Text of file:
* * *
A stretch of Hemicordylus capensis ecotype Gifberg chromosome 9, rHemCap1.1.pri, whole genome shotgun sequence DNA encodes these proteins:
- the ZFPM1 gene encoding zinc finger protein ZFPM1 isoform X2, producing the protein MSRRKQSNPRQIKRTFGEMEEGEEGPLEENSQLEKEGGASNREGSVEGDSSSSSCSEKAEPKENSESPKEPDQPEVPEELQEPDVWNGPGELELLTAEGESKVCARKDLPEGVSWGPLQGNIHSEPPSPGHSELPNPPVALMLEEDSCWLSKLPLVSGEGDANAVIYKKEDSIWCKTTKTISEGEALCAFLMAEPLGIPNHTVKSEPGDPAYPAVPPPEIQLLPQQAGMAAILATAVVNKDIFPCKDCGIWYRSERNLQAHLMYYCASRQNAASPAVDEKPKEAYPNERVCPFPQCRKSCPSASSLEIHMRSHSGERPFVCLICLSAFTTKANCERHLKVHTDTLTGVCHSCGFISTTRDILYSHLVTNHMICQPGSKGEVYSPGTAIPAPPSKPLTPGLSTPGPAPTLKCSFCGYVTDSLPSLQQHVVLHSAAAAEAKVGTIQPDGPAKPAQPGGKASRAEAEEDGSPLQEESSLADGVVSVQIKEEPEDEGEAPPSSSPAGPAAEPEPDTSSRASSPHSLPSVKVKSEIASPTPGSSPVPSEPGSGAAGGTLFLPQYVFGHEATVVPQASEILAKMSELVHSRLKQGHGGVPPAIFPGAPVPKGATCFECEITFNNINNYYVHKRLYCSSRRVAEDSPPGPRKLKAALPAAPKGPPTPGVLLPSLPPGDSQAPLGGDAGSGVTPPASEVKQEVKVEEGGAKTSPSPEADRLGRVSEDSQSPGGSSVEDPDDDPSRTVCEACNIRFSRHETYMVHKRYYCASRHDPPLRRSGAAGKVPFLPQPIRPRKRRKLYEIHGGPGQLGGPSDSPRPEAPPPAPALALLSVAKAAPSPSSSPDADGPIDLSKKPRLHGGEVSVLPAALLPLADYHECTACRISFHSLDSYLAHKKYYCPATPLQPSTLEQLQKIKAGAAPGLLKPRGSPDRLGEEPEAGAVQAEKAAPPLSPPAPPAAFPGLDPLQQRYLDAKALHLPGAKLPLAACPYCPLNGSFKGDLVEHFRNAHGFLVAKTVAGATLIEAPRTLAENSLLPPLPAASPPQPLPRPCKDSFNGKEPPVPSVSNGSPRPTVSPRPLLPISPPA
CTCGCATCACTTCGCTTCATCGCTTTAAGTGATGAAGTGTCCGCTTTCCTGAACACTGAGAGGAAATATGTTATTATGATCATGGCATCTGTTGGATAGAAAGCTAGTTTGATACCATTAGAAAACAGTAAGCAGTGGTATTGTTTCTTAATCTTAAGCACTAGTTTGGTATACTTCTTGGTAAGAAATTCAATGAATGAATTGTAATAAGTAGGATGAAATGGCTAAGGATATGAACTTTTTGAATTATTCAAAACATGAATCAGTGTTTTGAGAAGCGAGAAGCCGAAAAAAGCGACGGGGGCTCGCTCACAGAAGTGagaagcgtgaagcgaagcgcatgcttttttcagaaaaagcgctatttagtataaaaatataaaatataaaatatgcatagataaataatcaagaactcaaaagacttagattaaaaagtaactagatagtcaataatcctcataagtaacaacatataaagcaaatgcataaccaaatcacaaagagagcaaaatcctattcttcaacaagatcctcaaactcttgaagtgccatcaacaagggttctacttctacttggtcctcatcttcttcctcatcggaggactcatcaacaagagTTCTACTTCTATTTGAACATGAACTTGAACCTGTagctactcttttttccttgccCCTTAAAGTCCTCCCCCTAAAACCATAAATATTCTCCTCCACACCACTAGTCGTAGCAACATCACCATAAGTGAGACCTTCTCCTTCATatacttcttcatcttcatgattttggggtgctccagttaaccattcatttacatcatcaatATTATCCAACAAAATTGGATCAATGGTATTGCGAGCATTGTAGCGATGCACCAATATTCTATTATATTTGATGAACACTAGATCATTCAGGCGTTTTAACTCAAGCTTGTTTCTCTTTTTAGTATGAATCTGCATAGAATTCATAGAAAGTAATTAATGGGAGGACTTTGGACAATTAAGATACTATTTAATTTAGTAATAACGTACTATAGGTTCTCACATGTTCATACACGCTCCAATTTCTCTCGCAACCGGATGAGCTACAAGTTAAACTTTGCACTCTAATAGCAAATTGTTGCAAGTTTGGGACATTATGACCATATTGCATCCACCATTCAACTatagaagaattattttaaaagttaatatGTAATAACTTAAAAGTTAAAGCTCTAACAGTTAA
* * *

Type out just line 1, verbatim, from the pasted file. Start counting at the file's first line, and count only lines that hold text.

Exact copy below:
A stretch of Hemicordylus capensis ecotype Gifberg chromosome 9, rHemCap1.1.pri, whole genome shotgun sequence DNA encodes these proteins: